Creating Passwords and a Cracking Test

Years ago, I learned to follow a simple procedure for creating secure passwords:

1. Think of a sentence with at least eight words. Include capital and lowercase letters, numbers, and punctuation.

2. Use the fist character from each word, along with the numbers and punctuation, as the password.

For example, “More people are driving Toyota hybrids 2 work!” becomes “MpadTh2w!”. “Mom spent $20 on groceries @ Vons” becomes “Ms$20og@V”.

How Secure Is That?

Yesterday I came across How to Recover Your Firefox Master Password. Now I use Firefox for most browsing, and a I use the master password feature so that the passwords are encrypted before being stored on disk. I followed the procedure above for creating my master password.

The author of the article was able to use Firemaster‘s brute force approach to recover his 6-character password in 23 minutes. That was because he knew the length of the password and used all lower-case letters.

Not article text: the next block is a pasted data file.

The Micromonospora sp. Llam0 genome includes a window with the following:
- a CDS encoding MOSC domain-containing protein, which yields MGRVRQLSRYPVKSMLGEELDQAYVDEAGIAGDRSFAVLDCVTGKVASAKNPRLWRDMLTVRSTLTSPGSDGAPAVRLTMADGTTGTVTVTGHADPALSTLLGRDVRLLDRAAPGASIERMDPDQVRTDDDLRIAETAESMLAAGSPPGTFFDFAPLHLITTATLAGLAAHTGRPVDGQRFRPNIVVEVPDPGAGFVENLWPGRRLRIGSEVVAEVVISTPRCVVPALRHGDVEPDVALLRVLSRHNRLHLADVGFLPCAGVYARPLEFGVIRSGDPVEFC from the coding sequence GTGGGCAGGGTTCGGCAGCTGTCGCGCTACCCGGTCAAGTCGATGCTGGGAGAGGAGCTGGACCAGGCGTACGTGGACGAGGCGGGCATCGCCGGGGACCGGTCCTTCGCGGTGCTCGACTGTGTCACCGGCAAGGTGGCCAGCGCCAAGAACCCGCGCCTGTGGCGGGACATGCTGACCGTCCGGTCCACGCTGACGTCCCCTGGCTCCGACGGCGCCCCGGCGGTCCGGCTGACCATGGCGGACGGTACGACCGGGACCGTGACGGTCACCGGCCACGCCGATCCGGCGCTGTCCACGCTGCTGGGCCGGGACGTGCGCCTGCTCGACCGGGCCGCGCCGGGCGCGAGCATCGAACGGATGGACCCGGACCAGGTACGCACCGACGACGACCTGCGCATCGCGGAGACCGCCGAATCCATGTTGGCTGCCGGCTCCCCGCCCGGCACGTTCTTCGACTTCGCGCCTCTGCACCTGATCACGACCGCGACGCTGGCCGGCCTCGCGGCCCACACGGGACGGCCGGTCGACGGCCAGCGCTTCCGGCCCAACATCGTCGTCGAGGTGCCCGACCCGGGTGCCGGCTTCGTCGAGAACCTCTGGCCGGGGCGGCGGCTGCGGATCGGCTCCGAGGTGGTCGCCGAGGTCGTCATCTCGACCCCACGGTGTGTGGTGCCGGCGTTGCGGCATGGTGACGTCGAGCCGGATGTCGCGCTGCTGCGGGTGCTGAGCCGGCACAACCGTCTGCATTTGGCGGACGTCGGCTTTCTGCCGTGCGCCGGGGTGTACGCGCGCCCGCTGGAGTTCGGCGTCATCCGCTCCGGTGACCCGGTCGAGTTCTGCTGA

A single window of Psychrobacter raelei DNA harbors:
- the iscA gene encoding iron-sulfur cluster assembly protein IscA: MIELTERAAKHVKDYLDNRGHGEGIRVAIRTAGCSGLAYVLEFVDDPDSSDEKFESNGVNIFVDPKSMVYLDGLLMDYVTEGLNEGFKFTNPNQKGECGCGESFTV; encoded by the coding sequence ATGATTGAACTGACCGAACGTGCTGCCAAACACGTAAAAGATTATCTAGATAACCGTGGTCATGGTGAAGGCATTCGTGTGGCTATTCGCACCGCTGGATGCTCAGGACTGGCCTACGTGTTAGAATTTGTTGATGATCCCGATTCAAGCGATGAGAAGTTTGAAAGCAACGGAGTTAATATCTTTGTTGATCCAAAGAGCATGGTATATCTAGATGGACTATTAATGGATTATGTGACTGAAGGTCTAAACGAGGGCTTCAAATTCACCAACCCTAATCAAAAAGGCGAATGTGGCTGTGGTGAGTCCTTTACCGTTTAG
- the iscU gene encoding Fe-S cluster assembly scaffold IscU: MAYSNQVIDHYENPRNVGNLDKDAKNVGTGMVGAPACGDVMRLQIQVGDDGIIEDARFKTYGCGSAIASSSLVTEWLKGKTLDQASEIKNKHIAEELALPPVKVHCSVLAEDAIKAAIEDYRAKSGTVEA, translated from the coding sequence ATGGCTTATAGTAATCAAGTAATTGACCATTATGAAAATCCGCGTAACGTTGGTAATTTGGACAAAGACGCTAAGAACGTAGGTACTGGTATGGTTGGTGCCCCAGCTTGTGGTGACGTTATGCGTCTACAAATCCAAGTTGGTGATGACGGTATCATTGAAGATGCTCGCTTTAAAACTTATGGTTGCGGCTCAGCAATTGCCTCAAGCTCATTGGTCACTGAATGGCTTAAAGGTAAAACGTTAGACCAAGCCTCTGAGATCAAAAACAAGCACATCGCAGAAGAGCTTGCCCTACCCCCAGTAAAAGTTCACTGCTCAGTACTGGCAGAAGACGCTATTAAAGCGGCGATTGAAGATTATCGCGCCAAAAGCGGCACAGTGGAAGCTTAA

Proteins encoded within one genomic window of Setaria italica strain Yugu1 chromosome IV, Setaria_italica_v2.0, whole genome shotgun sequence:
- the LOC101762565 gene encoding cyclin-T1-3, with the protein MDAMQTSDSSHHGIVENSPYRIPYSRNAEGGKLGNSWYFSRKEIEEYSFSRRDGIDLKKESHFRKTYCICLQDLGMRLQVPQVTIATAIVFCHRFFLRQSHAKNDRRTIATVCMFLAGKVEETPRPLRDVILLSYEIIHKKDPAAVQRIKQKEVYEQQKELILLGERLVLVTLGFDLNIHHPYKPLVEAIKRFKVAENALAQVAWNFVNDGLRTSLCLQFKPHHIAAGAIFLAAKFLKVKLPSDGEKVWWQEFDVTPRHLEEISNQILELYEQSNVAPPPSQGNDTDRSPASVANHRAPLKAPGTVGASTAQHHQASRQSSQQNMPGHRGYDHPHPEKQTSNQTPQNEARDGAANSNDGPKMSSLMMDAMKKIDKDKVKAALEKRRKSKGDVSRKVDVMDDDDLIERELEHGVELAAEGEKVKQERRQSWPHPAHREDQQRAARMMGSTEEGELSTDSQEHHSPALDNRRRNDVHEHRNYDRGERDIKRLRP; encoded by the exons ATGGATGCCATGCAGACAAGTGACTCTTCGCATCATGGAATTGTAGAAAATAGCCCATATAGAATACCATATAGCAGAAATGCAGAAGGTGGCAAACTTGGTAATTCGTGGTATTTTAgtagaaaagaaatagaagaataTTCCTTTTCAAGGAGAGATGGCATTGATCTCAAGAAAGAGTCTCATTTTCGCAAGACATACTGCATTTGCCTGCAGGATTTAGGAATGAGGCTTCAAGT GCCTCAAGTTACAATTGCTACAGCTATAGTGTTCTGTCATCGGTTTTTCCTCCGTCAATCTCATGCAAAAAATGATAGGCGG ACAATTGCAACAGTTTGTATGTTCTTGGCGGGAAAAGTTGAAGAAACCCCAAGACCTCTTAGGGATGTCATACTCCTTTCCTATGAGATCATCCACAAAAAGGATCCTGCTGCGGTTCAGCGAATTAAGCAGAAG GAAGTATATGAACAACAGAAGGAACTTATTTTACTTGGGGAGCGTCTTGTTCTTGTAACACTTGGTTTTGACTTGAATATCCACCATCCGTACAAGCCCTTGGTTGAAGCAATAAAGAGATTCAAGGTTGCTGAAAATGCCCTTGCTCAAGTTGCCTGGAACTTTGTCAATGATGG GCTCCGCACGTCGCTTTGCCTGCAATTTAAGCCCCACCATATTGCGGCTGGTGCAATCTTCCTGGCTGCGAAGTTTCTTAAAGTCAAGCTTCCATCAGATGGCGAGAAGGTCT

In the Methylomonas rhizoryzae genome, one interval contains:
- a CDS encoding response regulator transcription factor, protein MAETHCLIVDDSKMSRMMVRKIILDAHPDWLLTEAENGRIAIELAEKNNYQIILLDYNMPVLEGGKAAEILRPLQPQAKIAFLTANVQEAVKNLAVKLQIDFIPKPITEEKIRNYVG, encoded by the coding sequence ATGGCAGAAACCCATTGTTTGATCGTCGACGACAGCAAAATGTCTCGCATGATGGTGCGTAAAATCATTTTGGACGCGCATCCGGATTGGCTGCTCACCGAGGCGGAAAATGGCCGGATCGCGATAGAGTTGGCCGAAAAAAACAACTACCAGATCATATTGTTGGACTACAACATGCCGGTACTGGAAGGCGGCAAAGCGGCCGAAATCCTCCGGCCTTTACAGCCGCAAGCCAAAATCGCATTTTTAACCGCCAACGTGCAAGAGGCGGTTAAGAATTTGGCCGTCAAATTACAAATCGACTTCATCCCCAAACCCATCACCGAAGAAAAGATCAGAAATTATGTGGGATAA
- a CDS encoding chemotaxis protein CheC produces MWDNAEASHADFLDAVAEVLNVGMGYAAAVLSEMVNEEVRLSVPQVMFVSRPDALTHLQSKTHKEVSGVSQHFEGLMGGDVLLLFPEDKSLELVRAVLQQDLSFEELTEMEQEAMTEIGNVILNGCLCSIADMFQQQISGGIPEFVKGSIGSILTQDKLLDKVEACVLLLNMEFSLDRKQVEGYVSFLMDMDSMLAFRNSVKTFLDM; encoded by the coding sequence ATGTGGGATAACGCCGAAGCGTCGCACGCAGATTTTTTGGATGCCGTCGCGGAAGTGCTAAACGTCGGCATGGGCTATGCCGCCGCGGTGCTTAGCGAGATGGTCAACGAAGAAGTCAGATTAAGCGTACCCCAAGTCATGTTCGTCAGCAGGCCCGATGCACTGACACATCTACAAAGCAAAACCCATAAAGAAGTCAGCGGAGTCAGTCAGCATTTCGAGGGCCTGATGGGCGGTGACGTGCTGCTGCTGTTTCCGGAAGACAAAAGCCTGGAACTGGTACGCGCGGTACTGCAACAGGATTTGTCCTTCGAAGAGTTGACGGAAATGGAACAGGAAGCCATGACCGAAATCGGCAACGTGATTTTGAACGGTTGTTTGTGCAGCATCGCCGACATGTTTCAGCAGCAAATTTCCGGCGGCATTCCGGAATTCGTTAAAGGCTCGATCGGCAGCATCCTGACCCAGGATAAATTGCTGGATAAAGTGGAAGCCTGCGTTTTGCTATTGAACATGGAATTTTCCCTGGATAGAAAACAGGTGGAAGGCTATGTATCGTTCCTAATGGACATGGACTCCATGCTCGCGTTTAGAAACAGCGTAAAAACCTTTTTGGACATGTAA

I wanted to see how long it would take to brute-force my Firefox password. I was willing to tell Firemaster that the password is exactly eight characters long, but I wanted it to use most of the characters on a US English keyboard, including capital letters. So my command line looks like this:

FireMaster.exe -b -m 8 -l 8 -c "ABCDEFGHIJKLMNOPQRSTUVWXYZabcdefghijklmnopqrstuvwxyz1234567890`~!@#$%^&*()-_=+[]{}\|,./<>?':;" <path to key3.db>

541,597 Days to Go

After running for about half an hour and trying 265 million passwords, Firemaster is telling me that it has 541,597 days to go. No doubt this would be much longer if it didn’t know the exact password length. I like that.


There are undoubtedly faster ways to crack passwords, but I’m glad to see that at least the brute force method seems fairly useless when the password is generated properly.

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